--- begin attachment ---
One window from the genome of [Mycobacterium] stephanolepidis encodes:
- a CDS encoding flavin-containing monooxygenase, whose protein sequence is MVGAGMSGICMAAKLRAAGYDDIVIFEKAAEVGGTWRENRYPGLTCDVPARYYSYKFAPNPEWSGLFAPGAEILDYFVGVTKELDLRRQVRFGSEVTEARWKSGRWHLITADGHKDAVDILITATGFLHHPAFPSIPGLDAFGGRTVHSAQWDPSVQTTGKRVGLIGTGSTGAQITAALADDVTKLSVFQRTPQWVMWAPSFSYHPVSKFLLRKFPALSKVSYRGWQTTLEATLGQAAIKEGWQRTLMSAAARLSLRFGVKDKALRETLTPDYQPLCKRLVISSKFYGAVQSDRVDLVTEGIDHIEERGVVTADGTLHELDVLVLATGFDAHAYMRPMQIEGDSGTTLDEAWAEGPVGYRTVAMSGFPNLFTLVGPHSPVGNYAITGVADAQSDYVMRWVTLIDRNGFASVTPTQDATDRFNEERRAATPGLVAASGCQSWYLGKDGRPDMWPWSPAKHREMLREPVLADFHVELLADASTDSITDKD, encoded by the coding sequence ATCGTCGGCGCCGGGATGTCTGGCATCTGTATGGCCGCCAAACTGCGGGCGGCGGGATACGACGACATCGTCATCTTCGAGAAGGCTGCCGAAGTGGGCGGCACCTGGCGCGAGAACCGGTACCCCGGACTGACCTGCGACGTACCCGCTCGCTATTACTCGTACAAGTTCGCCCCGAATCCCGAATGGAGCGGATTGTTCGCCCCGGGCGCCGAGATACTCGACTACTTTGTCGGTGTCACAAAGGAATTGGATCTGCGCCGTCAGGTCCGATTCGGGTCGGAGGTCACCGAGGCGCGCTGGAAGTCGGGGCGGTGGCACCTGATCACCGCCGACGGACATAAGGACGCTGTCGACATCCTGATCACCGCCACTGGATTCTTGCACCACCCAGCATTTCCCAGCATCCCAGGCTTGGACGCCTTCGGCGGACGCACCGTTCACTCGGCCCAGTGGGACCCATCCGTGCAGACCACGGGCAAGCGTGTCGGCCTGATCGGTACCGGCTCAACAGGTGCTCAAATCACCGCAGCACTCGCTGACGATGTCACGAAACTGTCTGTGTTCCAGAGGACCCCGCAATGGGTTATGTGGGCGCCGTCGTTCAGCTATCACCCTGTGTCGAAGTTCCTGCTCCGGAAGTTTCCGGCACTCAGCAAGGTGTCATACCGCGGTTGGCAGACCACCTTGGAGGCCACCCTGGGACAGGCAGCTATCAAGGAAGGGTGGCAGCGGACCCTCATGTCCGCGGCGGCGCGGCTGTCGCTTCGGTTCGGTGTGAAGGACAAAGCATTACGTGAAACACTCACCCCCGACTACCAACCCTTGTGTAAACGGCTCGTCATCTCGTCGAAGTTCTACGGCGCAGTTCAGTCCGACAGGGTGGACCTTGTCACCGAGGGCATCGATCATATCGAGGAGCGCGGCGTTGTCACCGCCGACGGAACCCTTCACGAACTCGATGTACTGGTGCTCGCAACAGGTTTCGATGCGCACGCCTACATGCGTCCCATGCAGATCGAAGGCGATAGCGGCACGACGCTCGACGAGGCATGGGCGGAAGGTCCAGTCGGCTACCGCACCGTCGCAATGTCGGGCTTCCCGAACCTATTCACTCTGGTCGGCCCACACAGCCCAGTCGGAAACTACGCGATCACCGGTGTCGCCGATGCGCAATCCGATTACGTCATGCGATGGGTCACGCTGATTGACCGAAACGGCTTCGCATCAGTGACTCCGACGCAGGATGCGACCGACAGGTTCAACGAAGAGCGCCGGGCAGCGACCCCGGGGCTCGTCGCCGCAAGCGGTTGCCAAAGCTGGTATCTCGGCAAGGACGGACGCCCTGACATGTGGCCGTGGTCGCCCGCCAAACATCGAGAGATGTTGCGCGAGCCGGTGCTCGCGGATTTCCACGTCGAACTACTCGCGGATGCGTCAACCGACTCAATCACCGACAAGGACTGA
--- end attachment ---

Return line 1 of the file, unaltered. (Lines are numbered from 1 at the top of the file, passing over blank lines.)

One window from the genome of [Mycobacterium] stephanolepidis encodes: